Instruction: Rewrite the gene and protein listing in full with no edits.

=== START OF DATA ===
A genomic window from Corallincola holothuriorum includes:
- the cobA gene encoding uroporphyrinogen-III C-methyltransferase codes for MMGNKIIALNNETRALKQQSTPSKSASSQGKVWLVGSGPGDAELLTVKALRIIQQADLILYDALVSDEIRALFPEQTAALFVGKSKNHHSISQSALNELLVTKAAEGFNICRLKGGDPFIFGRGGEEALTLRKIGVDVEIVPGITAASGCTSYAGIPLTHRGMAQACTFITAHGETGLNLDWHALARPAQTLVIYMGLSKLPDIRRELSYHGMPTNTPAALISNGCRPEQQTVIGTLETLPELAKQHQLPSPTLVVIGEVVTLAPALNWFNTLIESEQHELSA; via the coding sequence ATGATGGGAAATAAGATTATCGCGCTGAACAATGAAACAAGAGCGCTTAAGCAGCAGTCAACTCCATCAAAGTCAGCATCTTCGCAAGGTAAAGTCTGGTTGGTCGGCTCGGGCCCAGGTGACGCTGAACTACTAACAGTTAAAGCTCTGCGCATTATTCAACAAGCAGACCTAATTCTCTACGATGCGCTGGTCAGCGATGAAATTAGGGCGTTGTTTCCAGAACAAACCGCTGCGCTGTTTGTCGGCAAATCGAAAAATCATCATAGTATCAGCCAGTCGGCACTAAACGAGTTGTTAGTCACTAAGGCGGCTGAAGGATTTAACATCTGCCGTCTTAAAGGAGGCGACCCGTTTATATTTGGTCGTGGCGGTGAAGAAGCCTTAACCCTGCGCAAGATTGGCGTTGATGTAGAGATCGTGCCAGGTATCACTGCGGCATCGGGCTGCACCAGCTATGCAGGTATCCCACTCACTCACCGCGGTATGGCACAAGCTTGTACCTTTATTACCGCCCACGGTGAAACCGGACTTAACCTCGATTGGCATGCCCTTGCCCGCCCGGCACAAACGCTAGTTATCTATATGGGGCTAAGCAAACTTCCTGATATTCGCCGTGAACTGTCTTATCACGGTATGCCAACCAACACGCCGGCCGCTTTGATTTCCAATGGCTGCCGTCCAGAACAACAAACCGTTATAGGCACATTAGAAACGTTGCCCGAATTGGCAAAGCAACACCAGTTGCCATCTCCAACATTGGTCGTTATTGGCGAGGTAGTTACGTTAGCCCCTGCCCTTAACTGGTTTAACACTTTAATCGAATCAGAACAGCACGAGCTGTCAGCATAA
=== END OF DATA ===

A genomic window from Corallincola holothuriorum includes:
- the cobA gene encoding uroporphyrinogen-III C-methyltransferase codes for MMGNKIIALNNETRALKQQSTPSKSASSQGKVWLVGSGPGDAELLTVKALRIIQQADLILYDALVSDEIRALFPEQTAALFVGKSKNHHSISQSALNELLVTKAAEGFNICRLKGGDPFIFGRGGEEALTLRKIGVDVEIVPGITAASGCTSYAGIPLTHRGMAQACTFITAHGETGLNLDWHALARPAQTLVIYMGLSKLPDIRRELSYHGMPTNTPAALISNGCRPEQQTVIGTLETLPELAKQHQLPSPTLVVIGEVVTLAPALNWFNTLIESEQHELSA; via the coding sequence ATGATGGGAAATAAGATTATCGCGCTGAACAATGAAACAAGAGCGCTTAAGCAGCAGTCAACTCCATCAAAGTCAGCATCTTCGCAAGGTAAAGTCTGGTTGGTCGGCTCGGGCCCAGGTGACGCTGAACTACTAACAGTTAAAGCTCTGCGCATTATTCAACAAGCAGACCTAATTCTCTACGATGCGCTGGTCAGCGATGAAATTAGGGCGTTGTTTCCAGAACAAACCGCTGCGCTGTTTGTCGGCAAATCGAAAAATCATCATAGTATCAGCCAGTCGGCACTAAACGAGTTGTTAGTCACTAAGGCGGCTGAAGGATTTAACATCTGCCGTCTTAAAGGAGGCGACCCGTTTATATTTGGTCGTGGCGGTGAAGAAGCCTTAACCCTGCGCAAGATTGGCGTTGATGTAGAGATCGTGCCAGGTATCACTGCGGCATCGGGCTGCACCAGCTATGCAGGTATCCCACTCACTCACCGCGGTATGGCACAAGCTTGTACCTTTATTACCGCCCACGGTGAAACCGGACTTAACCTCGATTGGCATGCCCTTGCCCGCCCGGCACAAACGCTAGTTATCTATATGGGGCTAAGCAAACTTCCTGATATTCGCCGTGAACTGTCTTATCACGGTATGCCAACCAACACGCCGGCCGCTTTGATTTCCAATGGCTGCCGTCCAGAACAACAAACCGTTATAGGCACATTAGAAACGTTGCCCGAATTGGCAAAGCAACACCAGTTGCCATCTCCAACATTGGTCGTTATTGGCGAGGTAGTTACGTTAGCCCCTGCCCTTAACTGGTTTAACACTTTAATCGAATCAGAACAGCACGAGCTGTCAGCATAA